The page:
Will seminars on Women in Lighting, the Illuminated River project to light the Thames, and the pros and cons of human-centric lighting entice you to this year’s show?
Lux Live returns to London’s ExCel in November, billing itself as London’s largest lighting Expo and while some architects might consider lighting to be a more niche and specialised affair, you only need to go back to Le Corbusier’s quote about architecture to be reminded that it’s all about masses ‘brought together in light’. The show brings hundreds of lighting manufacturers and suppliers under one roof for two days and gives the opportunity to keep abreast of the latest innovations in a fast-changing technological world.
There is also a number of seminar arenas where a programme of experts in the field will discuss the latest issues and developments, and this year’s line-up looks like a good one. Since PiP finds almost gothic comfort in the relative darkness of the Thames as one crosses it, it’s always been circumspect about the Illuminated River public art commisssion, but it’s open to having its mind changed by Sarah Gaventa, director of the Illuminated River Foundation, which aims to light up 15 bridges on the Thames. She’ll be joined by Jonathan Gittins of Atelier Ten, who will describe the technical challenges of creating the longest public artwork in the world.
There’s been a lot of research conducted into human-centric lighting, which analyses how lighting can affect general wellbeing by improving circadian rhythms, mood, visual acuity and performance. But are there any empirical findings backing up the assertions? ‘We believe we’re ready to go,’ says scientist Mark Rea of New York’s Lighting Research Center, on implementing human-centric lighting in the workplace. But many experts and organisations, including the Society of Light and Lighting, urge caution. They believe that more studies are needed before we can start deploying the technology. A panel including consultants from Hoare Lea and Arup will debate this contentious issue.
Watch out for award winning, live performance, lighting designer Paule Constable, keynote speaker for the ‘Women in Lighting’ seminar topic. A literature graduate with no formal lighting training, she claims to be more obsessed with the language of ideas than light and employs an almost Japanese minimalism that gives as much value to the notion of darkness as she does to light. With an ‘Amish’ approach to design, rigorous, extreme and simple, her work is more about what you can’t see than what you can, and what the stories the viewer can be left to imagine in the darkness of shadows. PiP would love to be a fly on the wall if Constable were to sit down and discuss bridges with Gaventa.
PiP takes a look at a selection of products on show at Lux Live 2019
Infinitas by Newcastle-upon-Tyne based Hacel is a new, refined LED system. Available in Surface, Suspended or Recessed, in both Bezel and Bezel free formats, Infinitas is sleek, slender and precision extruded. It offers continuous lines of uninterrupted uniform lighting and flexibility and is enhanced by uplighting variations and completely illuminated corners. Optional accent luminaires further enhance Infinitas’ versatility. Stylish Solo Modules are available to complement the continuous system.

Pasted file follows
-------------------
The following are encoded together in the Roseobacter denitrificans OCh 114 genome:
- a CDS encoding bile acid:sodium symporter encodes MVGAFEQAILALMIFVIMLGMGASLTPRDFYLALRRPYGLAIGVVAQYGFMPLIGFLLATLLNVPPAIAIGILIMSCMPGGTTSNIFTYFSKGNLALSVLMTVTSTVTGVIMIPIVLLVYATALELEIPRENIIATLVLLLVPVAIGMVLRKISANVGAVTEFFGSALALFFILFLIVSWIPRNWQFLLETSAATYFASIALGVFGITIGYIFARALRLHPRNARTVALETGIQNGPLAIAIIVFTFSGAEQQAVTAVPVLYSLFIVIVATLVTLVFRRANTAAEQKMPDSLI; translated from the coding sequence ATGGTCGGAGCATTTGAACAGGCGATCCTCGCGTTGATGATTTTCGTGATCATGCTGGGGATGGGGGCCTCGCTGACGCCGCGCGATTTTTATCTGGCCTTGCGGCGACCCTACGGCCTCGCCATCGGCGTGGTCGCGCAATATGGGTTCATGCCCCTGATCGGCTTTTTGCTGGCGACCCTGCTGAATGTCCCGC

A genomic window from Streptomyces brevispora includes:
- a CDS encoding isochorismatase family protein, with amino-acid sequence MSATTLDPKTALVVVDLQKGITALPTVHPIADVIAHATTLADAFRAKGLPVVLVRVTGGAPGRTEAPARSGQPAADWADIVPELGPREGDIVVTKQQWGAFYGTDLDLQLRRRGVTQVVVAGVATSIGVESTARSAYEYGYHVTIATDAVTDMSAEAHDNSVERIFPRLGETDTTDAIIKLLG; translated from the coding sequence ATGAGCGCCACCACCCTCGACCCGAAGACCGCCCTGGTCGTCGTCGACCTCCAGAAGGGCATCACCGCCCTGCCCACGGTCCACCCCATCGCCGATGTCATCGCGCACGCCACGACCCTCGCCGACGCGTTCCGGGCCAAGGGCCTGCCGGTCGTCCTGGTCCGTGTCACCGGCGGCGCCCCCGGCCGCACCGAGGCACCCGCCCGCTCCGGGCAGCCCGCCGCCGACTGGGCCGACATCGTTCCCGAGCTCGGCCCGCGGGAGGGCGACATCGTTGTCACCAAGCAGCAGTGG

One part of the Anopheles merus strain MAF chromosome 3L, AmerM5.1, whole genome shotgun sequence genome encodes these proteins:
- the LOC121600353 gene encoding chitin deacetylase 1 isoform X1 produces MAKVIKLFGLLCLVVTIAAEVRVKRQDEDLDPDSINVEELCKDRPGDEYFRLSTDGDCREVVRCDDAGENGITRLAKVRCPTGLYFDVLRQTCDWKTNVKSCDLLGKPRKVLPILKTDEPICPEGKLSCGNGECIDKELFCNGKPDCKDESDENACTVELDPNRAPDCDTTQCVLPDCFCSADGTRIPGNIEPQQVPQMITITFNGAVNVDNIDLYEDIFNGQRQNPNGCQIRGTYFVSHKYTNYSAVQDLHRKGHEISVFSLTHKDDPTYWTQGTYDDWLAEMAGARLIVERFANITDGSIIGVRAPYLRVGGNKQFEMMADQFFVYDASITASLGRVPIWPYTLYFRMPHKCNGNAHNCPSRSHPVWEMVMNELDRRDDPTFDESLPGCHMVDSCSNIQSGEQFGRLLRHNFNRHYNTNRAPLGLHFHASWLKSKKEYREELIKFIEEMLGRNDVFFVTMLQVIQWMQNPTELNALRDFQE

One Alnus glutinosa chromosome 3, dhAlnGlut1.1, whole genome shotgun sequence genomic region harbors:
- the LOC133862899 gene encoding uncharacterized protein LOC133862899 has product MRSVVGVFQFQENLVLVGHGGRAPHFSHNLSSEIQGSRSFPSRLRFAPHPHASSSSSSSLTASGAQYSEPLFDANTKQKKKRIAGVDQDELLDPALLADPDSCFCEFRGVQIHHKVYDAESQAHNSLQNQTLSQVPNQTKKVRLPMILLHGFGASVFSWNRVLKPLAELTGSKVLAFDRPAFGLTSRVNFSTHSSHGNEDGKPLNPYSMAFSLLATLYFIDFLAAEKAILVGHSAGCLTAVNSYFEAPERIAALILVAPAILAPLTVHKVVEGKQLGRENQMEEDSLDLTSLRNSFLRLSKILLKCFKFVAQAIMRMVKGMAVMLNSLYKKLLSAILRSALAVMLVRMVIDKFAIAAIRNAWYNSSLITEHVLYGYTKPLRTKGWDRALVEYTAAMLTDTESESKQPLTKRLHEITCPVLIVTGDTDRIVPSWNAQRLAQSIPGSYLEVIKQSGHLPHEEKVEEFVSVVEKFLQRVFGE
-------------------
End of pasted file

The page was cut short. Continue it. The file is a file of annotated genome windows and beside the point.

Stand D44, D48
LED Focusable track light TL0015
Guangdong-based ACEVEL Group focuses on providing professional lighting to a global customer base, notably in the field of lighting for artworks and museums. Creating precision luminaires, it aims to continuously innovate in its R&D, making operational functionality a priority. Emphasizing the overall integration of scientific design, technological advance and environment, it aims to make its products environmentally friendly with a positive impact, to reach a perfect unity of science, technology and design.
Volta Pendant Lamp
Volani Lighting Design
Volani Design’s new Volta pendant fittings of semi-circles, and semi-circles within semi-circles, offer Dante-esque flexibility, allowing specifiers to interplay the forms to create complex lighting arrangements through use of the basic modules. Volani concentrates on high-end residential and hospitality markets and the Volta’s units range from £400-£600. The firm has a dedicated technical team to help meet the needs of specifiers, ‘offering luminaires that thrill the imaginations of architects and interior designers’.
Optolite Libra is a versatile adjustable modular LED flood light for indoor and outdoor use and suitable for use for area lighting such as car parks, warehouses, sports areas and tunnels. Each module is adjustable through ±15° for precise targeting. The PC lens gives impact protection to IK10 and the fin type housing ensures good heat dissipation. Libra’s wide range of smart lighting controls include adaptive lighting and dimming microwave sensors and wireless cluster control. The Libra can be supplied with drivers suitable for DALI, 0-10V and PWM systems.